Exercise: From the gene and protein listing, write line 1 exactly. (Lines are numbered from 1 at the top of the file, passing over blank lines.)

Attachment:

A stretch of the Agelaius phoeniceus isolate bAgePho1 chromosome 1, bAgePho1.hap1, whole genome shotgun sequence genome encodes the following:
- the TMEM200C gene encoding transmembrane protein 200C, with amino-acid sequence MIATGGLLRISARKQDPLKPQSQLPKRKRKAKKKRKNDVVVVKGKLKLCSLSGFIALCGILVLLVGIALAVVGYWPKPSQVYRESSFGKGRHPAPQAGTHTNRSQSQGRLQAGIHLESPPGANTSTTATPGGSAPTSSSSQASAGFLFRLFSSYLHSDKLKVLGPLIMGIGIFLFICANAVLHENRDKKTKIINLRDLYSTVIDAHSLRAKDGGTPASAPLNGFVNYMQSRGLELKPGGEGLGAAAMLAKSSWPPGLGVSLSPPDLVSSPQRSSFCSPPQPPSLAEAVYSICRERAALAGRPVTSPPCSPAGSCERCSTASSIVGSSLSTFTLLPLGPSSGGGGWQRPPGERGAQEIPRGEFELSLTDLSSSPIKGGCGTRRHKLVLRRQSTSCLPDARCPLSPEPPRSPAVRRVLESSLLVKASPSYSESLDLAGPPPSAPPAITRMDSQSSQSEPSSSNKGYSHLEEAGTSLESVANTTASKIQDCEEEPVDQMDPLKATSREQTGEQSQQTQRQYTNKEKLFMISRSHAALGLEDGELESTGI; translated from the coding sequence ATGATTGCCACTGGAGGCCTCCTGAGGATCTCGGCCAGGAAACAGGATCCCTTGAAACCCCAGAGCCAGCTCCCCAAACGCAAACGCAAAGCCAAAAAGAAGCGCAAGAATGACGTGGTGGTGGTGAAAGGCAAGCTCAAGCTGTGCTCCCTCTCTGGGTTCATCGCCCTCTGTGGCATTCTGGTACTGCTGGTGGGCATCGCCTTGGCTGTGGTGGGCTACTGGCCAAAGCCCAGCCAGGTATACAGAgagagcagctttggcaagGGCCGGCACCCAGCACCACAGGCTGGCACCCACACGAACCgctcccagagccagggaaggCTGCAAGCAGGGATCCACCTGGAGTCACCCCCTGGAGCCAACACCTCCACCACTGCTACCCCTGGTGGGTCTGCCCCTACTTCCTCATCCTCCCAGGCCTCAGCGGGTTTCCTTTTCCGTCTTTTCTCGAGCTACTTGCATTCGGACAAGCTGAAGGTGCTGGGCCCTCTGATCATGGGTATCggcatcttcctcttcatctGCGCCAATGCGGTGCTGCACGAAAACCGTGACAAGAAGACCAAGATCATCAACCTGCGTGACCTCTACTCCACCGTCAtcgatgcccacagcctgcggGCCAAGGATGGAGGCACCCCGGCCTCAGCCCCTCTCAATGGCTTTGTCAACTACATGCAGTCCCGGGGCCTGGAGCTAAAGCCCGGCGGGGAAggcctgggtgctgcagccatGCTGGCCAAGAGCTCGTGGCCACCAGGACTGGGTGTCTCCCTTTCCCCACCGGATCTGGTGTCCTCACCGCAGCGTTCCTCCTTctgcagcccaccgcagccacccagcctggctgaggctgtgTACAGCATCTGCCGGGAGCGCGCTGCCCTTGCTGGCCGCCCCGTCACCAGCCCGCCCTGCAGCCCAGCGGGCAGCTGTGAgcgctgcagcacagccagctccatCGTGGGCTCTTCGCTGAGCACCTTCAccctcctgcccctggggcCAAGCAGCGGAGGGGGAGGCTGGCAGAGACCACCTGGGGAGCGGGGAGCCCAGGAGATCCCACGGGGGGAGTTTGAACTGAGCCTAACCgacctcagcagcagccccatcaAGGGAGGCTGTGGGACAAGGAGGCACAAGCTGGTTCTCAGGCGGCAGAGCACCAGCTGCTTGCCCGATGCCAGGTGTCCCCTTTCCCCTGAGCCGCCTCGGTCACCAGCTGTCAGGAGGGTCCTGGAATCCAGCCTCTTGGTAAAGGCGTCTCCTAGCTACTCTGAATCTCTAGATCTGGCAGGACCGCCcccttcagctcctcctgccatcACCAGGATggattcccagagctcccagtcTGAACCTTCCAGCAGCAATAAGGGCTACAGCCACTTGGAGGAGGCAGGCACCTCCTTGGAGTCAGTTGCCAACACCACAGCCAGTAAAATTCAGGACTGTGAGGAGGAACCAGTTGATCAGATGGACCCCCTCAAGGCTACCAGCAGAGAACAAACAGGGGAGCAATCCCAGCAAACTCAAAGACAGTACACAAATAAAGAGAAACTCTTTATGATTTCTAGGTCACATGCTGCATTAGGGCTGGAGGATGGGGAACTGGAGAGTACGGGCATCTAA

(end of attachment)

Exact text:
A stretch of the Agelaius phoeniceus isolate bAgePho1 chromosome 1, bAgePho1.hap1, whole genome shotgun sequence genome encodes the following: